Ciara O’ Reilly
Your job title?
Epidemiologist based at the Centers for Disease Control and Prevention, USA.
What are your main tasks responsibilities?
I am currently an epidemiologist with the Waterborne Diseases Prevention Branch at the Centers for Disease Control and Prevention (CDC) in Atlanta, Georgia in the United States, where I work on the global team (http://www.cdc.gov/ncezid/dfwed/waterborne/). The CDC is the national government public health agency in the United States (http://www.cdc.gov/). My current activities include working on research and initiatives to prevent and control waterborne disease outbreaks in the US and in developing countries. This includes looking at diarrhoeal disease surveillance trends, investigation of the risk factors and prevention strategies for illness and death from diseases transmitted via water, and implementation and evaluation of child survival and safe drinking water, sanitation and hygiene interventions in developing countries. I also work with Ministries of Health in other countries to investigate outbreaks of waterborne diseases occurring in developing countries, like cholera for example.
How do you use mathematics within your job?
I use mathematics in my job to analyze the data from research projects, surveys, and the evaluation of public health interventions to look at their impact on the health of communities. Also, in outbreak investigations we use mathematics to measure the frequency of illness, the speed of the spread of disease, and the fatality rates in the population at risk for the disease. Sometime we use data to look at the geospatial distribution of diseases, and create early warning systems for detection of outbreaks, such as using climate data to predict infectious disease outbreaks for example. I also work with colleagues who have expertise in microbiology, genomics, environmental engineering, biostatistics, demography, anthropology and behavioral sciences to solve an evolving or complex public health problem and where mathematics are used in different ways by these subject matter experts.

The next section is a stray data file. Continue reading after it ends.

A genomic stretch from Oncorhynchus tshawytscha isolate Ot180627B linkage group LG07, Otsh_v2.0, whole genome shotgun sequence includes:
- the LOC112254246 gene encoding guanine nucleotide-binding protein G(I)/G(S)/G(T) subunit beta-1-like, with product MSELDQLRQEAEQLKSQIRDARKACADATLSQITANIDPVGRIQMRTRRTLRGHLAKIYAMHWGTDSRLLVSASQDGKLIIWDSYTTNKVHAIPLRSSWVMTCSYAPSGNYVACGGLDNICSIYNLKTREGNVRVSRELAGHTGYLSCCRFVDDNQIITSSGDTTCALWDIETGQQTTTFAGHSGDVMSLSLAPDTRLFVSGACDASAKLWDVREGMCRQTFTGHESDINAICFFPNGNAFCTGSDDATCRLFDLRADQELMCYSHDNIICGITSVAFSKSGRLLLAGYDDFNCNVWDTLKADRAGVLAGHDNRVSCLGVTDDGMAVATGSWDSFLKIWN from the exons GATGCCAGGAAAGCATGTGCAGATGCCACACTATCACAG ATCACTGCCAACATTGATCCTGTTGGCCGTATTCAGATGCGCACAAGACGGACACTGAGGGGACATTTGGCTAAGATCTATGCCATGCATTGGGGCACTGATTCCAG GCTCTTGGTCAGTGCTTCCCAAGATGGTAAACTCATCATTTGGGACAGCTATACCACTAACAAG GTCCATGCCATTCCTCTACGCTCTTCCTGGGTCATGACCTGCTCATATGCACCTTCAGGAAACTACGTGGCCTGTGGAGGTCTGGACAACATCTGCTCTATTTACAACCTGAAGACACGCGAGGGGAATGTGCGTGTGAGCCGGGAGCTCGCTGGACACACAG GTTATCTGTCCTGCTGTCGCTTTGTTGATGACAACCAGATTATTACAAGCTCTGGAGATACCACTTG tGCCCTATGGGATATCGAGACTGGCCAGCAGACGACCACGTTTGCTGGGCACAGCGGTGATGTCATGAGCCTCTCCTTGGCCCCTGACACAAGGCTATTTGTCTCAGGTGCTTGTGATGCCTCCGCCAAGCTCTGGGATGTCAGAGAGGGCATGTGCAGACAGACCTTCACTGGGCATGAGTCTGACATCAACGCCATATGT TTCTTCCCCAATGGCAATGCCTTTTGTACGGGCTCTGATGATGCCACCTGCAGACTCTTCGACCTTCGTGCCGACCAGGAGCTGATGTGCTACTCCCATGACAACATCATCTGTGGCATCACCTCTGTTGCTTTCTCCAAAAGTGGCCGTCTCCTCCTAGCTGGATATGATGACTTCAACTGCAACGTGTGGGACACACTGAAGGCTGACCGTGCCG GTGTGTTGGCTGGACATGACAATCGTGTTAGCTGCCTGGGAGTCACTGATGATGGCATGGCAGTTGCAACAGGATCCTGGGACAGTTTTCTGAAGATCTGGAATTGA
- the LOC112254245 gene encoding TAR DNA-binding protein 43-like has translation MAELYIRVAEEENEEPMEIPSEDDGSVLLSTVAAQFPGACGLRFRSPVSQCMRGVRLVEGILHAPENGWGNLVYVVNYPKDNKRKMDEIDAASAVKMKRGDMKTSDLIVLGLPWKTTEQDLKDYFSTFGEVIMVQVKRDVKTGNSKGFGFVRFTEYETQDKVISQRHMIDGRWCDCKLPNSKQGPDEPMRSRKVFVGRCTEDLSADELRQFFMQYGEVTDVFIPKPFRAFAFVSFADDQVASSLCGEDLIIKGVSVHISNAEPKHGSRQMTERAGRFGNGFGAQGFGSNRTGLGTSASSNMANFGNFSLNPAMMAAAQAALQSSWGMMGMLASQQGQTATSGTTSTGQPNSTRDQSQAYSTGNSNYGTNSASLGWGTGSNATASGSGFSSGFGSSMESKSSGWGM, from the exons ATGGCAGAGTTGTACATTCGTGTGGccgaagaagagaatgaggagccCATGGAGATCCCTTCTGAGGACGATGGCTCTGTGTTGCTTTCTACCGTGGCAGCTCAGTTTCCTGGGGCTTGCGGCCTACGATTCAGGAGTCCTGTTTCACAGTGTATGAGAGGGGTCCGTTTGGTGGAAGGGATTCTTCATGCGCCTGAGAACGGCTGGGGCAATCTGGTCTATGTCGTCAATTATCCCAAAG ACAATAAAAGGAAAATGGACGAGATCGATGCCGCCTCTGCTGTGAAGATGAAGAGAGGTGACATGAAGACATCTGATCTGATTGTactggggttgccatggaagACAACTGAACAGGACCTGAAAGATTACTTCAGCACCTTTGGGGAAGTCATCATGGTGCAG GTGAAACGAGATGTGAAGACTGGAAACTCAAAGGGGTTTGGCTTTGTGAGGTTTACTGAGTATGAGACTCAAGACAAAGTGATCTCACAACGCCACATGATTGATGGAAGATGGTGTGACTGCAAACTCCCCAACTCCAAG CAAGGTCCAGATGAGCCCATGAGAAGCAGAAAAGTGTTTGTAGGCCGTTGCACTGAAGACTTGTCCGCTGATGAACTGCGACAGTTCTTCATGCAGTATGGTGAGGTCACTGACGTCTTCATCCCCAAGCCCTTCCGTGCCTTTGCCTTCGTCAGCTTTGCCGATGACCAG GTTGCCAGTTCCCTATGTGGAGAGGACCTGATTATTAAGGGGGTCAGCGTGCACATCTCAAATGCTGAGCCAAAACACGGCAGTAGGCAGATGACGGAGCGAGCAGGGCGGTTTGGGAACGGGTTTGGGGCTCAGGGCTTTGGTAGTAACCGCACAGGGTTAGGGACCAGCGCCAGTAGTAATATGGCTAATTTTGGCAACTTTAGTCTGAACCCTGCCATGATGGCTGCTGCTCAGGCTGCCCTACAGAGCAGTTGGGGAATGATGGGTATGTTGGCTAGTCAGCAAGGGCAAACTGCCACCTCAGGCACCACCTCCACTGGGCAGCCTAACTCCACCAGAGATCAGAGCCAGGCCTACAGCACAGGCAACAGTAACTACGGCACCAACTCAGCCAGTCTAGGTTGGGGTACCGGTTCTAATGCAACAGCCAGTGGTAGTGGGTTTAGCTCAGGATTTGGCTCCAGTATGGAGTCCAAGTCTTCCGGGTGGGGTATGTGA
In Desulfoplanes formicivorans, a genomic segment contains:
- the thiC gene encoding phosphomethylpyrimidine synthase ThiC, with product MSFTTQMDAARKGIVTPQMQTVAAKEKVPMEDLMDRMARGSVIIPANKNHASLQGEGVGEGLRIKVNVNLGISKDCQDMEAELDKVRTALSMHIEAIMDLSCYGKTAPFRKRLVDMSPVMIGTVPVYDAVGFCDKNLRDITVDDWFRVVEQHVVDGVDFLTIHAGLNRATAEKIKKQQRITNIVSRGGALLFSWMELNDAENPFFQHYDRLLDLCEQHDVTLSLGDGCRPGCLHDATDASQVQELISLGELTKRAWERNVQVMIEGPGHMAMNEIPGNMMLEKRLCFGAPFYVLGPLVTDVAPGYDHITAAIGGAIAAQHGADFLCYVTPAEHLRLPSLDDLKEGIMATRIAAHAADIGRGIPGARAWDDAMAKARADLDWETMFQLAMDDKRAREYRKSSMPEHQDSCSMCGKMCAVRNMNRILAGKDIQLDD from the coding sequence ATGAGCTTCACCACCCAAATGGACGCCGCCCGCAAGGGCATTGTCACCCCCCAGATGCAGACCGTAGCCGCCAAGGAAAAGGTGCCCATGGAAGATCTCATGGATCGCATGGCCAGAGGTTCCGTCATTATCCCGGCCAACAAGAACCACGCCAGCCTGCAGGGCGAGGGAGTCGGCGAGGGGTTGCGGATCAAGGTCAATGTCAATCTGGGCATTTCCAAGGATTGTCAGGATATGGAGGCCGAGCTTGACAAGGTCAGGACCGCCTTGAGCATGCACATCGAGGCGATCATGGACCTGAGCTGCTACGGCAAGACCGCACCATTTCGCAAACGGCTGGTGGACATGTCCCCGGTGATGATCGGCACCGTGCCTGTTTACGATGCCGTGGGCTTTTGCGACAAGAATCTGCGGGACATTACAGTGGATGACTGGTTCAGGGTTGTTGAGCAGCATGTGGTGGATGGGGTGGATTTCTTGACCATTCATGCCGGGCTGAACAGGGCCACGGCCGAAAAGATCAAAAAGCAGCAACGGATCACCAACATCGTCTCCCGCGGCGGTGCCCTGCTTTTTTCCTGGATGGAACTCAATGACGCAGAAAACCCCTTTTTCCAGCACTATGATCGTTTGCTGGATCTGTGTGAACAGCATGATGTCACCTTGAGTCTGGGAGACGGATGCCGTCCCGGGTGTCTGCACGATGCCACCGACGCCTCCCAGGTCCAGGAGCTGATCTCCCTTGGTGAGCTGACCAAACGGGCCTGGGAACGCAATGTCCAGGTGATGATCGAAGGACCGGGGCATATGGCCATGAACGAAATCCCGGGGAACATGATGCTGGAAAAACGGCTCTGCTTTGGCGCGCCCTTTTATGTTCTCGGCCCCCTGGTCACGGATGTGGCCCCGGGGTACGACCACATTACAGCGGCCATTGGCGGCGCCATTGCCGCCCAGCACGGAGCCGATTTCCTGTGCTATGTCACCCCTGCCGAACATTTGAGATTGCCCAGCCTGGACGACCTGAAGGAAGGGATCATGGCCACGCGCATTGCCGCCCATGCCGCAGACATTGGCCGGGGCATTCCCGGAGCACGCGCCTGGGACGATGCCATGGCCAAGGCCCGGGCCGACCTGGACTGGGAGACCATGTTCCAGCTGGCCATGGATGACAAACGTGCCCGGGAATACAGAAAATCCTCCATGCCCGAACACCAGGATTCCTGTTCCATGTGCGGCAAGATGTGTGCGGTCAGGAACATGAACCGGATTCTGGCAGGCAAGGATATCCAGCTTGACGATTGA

What type of mathematics for you use to solve problems?
We use biostatistical measures to analyze public health data. Methods such as descriptive and inferential statistics, logistic regression, and survival analysis are often used.
What aspects of the mathematics curriculum or mathematics courses have proven most useful to you?
Since my job has a broad scope, it is important to have a general understanding of many of the general concepts of mathematics courses. As I mentioned above, as an epidemiologist I work on multidisciplinary teams with various expertise in mathematics to find solutions to public health issues. Therefore, it is important for me to be knowledgeable on the statistical methods I need to use to analyze data, but also to have an insight into the work of those with other expertise, such as in engineering, biostatistics, demography, etc. so that I can tie everything together and decipher trends or anomalies as part of a team.
What is your education to date? (note: this is just to give an idea of a career pathway for students, subject choices, etc)
I was always interested in the sciences in secondary school and choose these subjects so that I could have a career in this field. I graduated with a Bachelor of Science in 1997 and a PhD in 2001 from University College Cork, in collaboration with Teagasc, the Agriculture and Food Development Authority in Ireland where I carried out my dissertation research and innovation. Following this I worked for several years in a national government agency in Ireland, the Food Safety Authority of Ireland, before joining the CDC in the United States as an Epidemic Intelligence Service officer at the Foodborne and Diarrheal Diseases Branch of the National Center for Infectious Diseases in July 2004, where I was assigned for 2 years to carry out a fellowship in applied epidemiology through on the job training. I stayed working at CDC after this and have been here for 11 years now.
What advice would you give to someone considering your job?
For someone considering my line of work, my advice would be to consider the academic disciplines of science, technology, engineering and mathematics (STEM) or that of medicine, since these backgrounds are often a requirement for work as an epidemiologist in public health.
What do you find most interesting in your job and what do you find are the main challenges?
My job is very interesting and every day is different and the work is very varied, which I really like. I have wonderful colleagues around the world, get to work on very exciting new technologies and innovative prevention strategies with people from various academic backgrounds, and to travel around the world. See this blog about an innovative sanitation project I worked on in a refugee camp in Kenya for example http://blogs.cdc.gov/global/2014/03/17/saving-energy-saving-lives-world-water-day-2014/ The main challenge is balancing work on personal life, although this is very possible.